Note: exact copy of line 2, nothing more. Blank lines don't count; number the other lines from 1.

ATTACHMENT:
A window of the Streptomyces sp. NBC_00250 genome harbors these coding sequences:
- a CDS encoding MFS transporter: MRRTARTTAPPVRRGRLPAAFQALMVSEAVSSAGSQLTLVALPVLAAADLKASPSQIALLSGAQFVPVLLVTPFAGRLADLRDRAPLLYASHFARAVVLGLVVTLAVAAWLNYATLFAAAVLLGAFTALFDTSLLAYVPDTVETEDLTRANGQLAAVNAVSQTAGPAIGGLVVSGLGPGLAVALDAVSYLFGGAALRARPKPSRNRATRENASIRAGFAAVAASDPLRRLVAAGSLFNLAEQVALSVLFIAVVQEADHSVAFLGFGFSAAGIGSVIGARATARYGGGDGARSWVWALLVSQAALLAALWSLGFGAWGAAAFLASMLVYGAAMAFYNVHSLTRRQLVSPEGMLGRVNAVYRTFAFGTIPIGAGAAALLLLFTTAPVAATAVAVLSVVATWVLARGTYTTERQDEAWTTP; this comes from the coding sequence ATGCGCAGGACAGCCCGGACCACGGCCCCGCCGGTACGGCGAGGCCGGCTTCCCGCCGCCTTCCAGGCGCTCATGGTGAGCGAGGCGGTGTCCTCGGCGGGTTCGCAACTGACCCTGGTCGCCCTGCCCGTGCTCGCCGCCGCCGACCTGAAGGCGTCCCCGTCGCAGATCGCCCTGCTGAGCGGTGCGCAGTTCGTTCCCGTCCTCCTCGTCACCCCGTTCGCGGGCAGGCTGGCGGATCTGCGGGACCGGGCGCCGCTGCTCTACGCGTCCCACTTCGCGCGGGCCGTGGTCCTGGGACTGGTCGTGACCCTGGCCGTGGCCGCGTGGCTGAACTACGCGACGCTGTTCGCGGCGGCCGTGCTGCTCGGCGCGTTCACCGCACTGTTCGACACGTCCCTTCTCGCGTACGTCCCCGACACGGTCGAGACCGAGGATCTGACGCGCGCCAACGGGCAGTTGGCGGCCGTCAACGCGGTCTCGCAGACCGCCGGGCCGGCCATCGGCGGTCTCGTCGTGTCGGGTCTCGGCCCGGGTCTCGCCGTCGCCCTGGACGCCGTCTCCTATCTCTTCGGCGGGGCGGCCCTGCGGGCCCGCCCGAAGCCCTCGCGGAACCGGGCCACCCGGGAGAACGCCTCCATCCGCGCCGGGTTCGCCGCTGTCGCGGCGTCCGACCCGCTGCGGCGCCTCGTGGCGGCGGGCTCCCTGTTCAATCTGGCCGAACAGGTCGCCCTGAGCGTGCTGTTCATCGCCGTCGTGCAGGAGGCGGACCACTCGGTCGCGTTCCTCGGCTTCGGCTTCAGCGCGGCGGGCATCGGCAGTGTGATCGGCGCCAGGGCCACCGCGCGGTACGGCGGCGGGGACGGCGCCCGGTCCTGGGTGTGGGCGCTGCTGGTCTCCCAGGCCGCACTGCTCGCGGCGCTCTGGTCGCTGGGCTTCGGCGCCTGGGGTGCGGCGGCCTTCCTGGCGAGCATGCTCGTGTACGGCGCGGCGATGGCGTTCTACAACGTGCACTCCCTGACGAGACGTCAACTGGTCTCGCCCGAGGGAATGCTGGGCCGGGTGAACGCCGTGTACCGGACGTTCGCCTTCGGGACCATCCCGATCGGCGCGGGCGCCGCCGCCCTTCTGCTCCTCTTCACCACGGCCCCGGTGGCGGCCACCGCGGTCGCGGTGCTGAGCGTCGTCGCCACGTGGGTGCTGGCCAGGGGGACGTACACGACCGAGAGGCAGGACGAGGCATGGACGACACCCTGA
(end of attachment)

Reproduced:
- a CDS encoding MFS transporter: MRRTARTTAPPVRRGRLPAAFQALMVSEAVSSAGSQLTLVALPVLAAADLKASPSQIALLSGAQFVPVLLVTPFAGRLADLRDRAPLLYASHFARAVVLGLVVTLAVAAWLNYATLFAAAVLLGAFTALFDTSLLAYVPDTVETEDLTRANGQLAAVNAVSQTAGPAIGGLVVSGLGPGLAVALDAVSYLFGGAALRARPKPSRNRATRENASIRAGFAAVAASDPLRRLVAAGSLFNLAEQVALSVLFIAVVQEADHSVAFLGFGFSAAGIGSVIGARATARYGGGDGARSWVWALLVSQAALLAALWSLGFGAWGAAAFLASMLVYGAAMAFYNVHSLTRRQLVSPEGMLGRVNAVYRTFAFGTIPIGAGAAALLLLFTTAPVAATAVAVLSVVATWVLARGTYTTERQDEAWTTP; this comes from the coding sequence ATGCGCAGGACAGCCCGGACCACGGCCCCGCCGGTACGGCGAGGCCGGCTTCCCGCCGCCTTCCAGGCGCTCATGGTGAGCGAGGCGGTGTCCTCGGCGGGTTCGCAACTGACCCTGGTCGCCCTGCCCGTGCTCGCCGCCGCCGACCTGAAGGCGTCCCCGTCGCAGATCGCCCTGCTGAGCGGTGCGCAGTTCGTTCCCGTCCTCCTCGTCACCCCGTTCGCGGGCAGGCTGGCGGATCTGCGGGACCGGGCGCCGCTGCTCTACGCGTCCCACTTCGCGCGGGCCGTGGTCCTGGGACTGGTCGTGACCCTGGCCGTGGCCGCGTGGCTGAACTACGCGACGCTGTTCGCGGCGGCCGTGCTGCTCGGCGCGTTCACCGCACTGTTCGACACGTCCCTTCTCGCGTACGTCCCCGACACGGTCGAGACCGAGGATCTGACGCGCGCCAACGGGCAGTTGGCGGCCGTCAACGCGGTCTCGCAGACCGCCGGGCCGGCCATCGGCGGTCTCGTCGTGTCGGGTCTCGGCCCGGGTCTCGCCGTCGCCCTGGACGCCGTCTCCTATCTCTTCGGCGGGGCGGCCCTGCGGGCCCGCCCGAAGCCCTCGCGGAACCGGGCCACCCGGGAGAACGCCTCCATCCGCGCCGGGTTCGCCGCTGTCGCGGCGTCCGACCCGCTGCGGCGCCTCGTGGCGGCGGGCTCCCTGTTCAATCTGGCCGAACAGGTCGCCCTGAGCGTGCTGTTCATCGCCGTCGTGCAGGAGGCGGACCACTCGGTCGCGTTCCTCGGCTTCGGCTTCAGCGCGGCGGGCATCGGCAGTGTGATCGGCGCCAGGGCCACCGCGCGGTACGGCGGCGGGGACGGCGCCCGGTCCTGGGTGTGGGCGCTGCTGGTCTCCCAGGCCGCACTGCTCGCGGCGCTCTGGTCGCTGGGCTTCGGCGCCTGGGGTGCGGCGGCCTTCCTGGCGAGCATGCTCGTGTACGGCGCGGCGATGGCGTTCTACAACGTGCACTCCCTGACGAGACGTCAACTGGTCTCGCCCGAGGGAATGCTGGGCCGGGTGAACGCCGTGTACCGGACGTTCGCCTTCGGGACCATCCCGATCGGCGCGGGCGCCGCCGCCCTTCTGCTCCTCTTCACCACGGCCCCGGTGGCGGCCACCGCGGTCGCGGTGCTGAGCGTCGTCGCCACGTGGGTGCTGGCCAGGGGGACGTACACGACCGAGAGGCAGGACGAGGCATGGACGACACCCTGA